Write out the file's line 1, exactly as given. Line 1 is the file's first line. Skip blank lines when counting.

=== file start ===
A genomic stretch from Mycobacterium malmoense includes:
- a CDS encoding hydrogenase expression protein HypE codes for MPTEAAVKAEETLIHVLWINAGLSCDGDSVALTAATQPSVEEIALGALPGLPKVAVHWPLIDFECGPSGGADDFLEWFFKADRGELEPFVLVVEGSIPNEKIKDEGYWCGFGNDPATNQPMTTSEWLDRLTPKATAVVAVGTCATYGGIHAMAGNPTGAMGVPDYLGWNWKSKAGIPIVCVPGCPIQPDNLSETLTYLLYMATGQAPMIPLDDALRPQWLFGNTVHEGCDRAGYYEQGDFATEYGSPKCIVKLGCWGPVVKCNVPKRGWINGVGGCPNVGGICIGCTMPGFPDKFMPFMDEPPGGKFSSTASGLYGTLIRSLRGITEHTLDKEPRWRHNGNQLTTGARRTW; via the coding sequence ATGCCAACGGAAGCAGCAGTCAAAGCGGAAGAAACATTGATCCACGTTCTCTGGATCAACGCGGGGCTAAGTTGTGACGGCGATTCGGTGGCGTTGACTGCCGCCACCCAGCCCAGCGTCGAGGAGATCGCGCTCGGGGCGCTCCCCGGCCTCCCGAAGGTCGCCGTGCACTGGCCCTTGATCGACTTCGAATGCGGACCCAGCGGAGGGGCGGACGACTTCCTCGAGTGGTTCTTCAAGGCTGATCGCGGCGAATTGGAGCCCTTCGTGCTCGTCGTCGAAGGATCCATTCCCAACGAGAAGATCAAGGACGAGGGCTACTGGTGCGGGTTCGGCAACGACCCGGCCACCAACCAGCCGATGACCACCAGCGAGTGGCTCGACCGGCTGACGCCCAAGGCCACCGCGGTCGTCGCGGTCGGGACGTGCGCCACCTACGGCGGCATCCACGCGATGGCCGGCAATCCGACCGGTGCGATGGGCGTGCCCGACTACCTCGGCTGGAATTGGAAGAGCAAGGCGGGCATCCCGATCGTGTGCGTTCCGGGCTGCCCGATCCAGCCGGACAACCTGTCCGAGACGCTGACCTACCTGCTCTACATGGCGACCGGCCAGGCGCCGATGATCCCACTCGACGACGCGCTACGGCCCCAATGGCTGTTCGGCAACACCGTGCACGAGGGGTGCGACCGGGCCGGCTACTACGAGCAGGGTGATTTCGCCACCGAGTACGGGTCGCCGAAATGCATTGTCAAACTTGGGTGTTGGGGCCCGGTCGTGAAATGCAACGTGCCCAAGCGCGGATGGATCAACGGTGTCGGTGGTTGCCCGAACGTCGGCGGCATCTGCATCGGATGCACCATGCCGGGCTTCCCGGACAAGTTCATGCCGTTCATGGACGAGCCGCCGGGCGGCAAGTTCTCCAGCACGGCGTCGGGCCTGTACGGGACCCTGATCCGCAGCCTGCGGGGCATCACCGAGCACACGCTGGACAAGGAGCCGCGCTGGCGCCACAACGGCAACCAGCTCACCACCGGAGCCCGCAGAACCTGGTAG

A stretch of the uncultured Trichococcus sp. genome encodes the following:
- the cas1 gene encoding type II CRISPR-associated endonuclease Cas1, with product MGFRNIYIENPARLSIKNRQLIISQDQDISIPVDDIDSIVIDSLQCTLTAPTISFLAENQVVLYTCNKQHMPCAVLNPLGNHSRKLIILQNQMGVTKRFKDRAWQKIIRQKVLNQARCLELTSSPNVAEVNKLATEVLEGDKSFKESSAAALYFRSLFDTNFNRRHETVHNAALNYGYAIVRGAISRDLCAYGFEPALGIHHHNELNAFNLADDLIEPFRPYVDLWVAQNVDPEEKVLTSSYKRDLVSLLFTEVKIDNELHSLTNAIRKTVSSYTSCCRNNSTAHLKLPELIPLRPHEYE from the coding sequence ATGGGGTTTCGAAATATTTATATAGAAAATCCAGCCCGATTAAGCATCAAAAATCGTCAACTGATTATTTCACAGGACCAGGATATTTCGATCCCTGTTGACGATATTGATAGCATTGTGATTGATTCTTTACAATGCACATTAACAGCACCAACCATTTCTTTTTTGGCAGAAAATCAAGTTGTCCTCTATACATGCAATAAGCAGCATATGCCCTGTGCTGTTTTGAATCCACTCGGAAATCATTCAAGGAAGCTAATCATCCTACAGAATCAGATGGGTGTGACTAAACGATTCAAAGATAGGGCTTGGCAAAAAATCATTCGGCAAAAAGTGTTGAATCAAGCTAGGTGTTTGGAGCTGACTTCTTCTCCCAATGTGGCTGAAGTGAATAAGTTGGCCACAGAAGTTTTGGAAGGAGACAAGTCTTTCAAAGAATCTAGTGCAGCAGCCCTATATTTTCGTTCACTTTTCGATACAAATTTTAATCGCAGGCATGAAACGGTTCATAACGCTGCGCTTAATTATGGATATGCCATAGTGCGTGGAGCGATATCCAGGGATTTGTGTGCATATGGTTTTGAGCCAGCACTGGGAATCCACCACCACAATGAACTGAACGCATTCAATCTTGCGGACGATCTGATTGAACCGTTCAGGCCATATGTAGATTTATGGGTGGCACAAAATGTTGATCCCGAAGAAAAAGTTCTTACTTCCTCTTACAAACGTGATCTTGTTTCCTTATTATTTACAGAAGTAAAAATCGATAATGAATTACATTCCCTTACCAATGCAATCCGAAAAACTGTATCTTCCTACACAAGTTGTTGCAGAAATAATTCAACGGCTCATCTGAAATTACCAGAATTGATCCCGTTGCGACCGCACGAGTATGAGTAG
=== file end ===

A genomic stretch from Mycobacterium malmoense includes: